Stereotypes are referred to as conclusions that people hold about other nations because they do not have enough information about them. Stereotypes can be described as outdated oversimplifications and generalisations based on perceptions instead of facts. People who endorse negative stereotypes are referred to as biased because they have negative conclusions that are not grounded in reality and truth or correct or adequate information. Recent studies have shown that most people use stereotypes all the times without knowing it. Researchers using implicit association tests have found out that many cognitive processes that affect behaviour such as stereotyping are unconscious in nature and are accessible to observation by the actor. Scholars have found out that there is widespread unconscious bias against stigmatised groups, for example, African-Americans and Aborigines in Australia and even among people who think they are not biased. Bias is prevalent in evaluation decisions and in perceptions of and interaction with others. Scholars argue that some people may denounce bias in different settings and workplaces, but may still act in ways that reveal biased perceptions and decision-making without conscious awareness of their actions. Zimbabwe as a nation has been a victim of negative perceptions or stereotype internationally based on two premises. Firstly, the socio-political and socio-economic conditions in the country have been poisonous leading to a polarised society marked by political violence, human rights abuses and corruption. Secondly, the land reform meant to redistribute land to the black majority and address land imbalances in the country was widely publicised internationally creating deep-seated antagonism against the regime. This was despite the fact that land redistribution was inevitable given the historical conflicts that existed since 1893.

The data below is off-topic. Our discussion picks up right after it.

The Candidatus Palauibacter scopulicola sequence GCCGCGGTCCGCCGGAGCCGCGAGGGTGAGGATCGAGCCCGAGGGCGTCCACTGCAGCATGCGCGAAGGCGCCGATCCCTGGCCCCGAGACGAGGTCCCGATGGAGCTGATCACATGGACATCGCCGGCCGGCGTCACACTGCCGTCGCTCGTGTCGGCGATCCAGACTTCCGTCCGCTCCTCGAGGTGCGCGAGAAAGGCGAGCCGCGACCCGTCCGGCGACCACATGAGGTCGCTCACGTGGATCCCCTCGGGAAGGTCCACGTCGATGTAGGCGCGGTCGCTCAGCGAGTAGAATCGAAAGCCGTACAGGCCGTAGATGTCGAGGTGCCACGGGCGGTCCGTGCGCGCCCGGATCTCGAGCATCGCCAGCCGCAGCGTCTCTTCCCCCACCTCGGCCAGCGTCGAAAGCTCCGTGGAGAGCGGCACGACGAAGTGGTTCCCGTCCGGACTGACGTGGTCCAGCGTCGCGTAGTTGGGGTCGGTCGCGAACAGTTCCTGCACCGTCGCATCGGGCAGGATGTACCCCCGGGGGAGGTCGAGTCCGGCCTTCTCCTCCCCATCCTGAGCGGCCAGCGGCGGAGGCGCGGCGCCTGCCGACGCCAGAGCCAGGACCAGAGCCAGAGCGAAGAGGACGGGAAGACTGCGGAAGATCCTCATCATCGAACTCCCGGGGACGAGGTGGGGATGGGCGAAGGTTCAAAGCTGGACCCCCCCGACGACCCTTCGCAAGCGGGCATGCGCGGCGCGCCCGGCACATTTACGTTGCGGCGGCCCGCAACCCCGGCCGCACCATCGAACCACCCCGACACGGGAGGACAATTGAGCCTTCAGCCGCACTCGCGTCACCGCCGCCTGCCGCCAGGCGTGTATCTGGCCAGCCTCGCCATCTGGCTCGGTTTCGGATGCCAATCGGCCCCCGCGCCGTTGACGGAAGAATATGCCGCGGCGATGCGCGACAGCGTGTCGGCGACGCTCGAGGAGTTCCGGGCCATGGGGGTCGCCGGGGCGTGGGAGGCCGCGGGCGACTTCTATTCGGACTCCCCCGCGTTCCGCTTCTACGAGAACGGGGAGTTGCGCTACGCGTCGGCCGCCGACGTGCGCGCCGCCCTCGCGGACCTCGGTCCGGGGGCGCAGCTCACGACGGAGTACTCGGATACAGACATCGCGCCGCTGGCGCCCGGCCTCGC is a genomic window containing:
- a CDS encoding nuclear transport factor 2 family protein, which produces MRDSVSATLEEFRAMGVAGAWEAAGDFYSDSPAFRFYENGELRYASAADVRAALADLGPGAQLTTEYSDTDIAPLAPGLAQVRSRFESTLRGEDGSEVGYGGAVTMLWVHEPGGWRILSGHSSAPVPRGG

Stereotypes as an asset to change perceptions
Therefore, bias, or holding some stereotype, is a reality, but one that can be controlled and utilised to infuse positive thinking or perceptions in the target market and audience. Stereotyping or bias in general can be reduced. Burges et al (2007) propose ways of reducing unconscious stereotyping by highlighting the pervasiveness of stereotyping and actions or behaviours associated with it. The thinking is that by making people aware of the automatic nature of stereotype activation and its biased impact, the pervasiveness may activate a willingness to engage in measures to control unproductive thoughts that come out of stereotyping. Nation branding strategists could adopt this approach to target markets by making them aware and educate them on the nature of their stereotyping and provide adequate, well-researched and appropriate information to reduce biases. Zimbabwe could concentrate on the Zimbabwean Land Question by providing its history objectively, but also tackle aspects of the violent nature associated with the land question honestly and truthfully as a strategy to minimise stereotyping in the Western world.
Utilisation of stereotypes for nation branding